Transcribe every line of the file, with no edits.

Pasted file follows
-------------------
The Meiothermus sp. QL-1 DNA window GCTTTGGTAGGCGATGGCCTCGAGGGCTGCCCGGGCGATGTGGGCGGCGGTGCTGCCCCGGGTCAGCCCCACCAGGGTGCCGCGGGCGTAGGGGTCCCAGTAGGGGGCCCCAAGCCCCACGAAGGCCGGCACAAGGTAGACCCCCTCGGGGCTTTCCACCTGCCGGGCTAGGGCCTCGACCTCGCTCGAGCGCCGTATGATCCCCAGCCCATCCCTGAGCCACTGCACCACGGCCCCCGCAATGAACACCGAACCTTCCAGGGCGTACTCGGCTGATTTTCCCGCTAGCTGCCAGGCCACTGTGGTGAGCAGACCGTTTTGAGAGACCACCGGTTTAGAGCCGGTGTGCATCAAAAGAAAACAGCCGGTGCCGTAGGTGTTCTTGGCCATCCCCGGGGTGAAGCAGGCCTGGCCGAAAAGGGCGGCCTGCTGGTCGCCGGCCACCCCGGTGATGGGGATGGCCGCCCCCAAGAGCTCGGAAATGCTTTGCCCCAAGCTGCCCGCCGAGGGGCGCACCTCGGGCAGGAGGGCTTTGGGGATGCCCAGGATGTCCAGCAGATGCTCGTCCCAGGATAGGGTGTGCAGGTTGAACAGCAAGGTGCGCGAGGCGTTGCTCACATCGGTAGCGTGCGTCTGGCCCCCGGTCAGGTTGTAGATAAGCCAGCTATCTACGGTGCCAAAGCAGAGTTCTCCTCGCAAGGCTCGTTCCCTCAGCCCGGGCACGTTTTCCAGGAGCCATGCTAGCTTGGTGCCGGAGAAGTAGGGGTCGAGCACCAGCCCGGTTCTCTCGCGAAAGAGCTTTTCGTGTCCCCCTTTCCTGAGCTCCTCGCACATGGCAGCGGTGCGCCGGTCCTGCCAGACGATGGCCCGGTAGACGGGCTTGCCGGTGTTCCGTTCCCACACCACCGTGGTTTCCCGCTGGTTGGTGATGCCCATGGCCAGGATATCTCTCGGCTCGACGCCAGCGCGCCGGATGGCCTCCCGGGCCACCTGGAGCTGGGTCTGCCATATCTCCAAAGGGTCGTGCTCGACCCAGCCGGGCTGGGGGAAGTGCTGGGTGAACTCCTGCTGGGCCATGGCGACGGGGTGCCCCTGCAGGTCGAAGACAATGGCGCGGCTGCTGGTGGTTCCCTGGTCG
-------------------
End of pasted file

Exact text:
The Meiothermus sp. QL-1 DNA window GCTTTGGTAGGCGATGGCCTCGAGGGCTGCCCGGGCGATGTGGGCGGCGGTGCTGCCCCGGGTCAGCCCCACCAGGGTGCCGCGGGCGTAGGGGTCCCAGTAGGGGGCCCCAAGCCCCACGAAGGCCGGCACAAGGTAGACCCCCTCGGGGCTTTCCACCTGCCGGGCTAGGGCCTCGACCTCGCTCGAGCGCCGTATGATCCCCAGCCCATCCCTGAGCCACTGCACCACGGCCCCCGCAATGAACACCGAACCTTCCAGGGCGTACTCGGCTGATTTTCCCGCTAGCTGCCAGGCCACTGTGGTGAGCAGACCGTTTTGAGAGACCACCGGTTTAGAGCCGGTGTGCATCAAAAGAAAACAGCCGGTGCCGTAGGTGTTCTTGGCCATCCCCGGGGTGAAGCAGGCCTGGCCGAAAAGGGCGGCCTGCTGGTCGCCGGCCACCCCGGTGATGGGGATGGCCGCCCCCAAGAGCTCGGAAATGCTTTGCCCCAAGCTGCCCGCCGAGGGGCGCACCTCGGGCAGGAGGGCTTTGGGGATGCCCAGGATGTCCAGCAGATGCTCGTCCCAGGATAGGGTGTGCAGGTTGAACAGCAAGGTGCGCGAGGCGTTGCTCACATCGGTAGCGTGCGTCTGGCCCCCGGTCAGGTTGTAGATAAGCCAGCTATCTACGGTGCCAAAGCAGAGTTCTCCTCGCAAGGCTCGTTCCCTCAGCCCGGGCACGTTTTCCAGGAGCCATGCTAGCTTGGTGCCGGAGAAGTAGGGGTCGAGCACCAGCCCGGTTCTCTCGCGAAAGAGCTTTTCGTGTCCCCCTTTCCTGAGCTCCTCGCACATGGCAGCGGTGCGCCGGTCCTGCCAGACGATGGCCCGGTAGACGGGCTTGCCGGTGTTCCGTTCCCACACCACCGTGGTTTCCCGCTGGTTGGTGATGCCCATGGCCAGGATATCTCTCGGCTCGACGCCAGCGCGCCGGATGGCCTCCCGGGCCACCTGGAGCTGGGTCTGCCATATCTCCAAAGGGTCGTGCTCGACCCAGCCGGGCTGGGGGAAGTGCTGGGTGAACTCCTGCTGGGCCATGGCGACGGGGTGCCCCTGCAGGTCGAAGACAATGGCGCGGCTGCTGGTGGTTCCCTGGTCG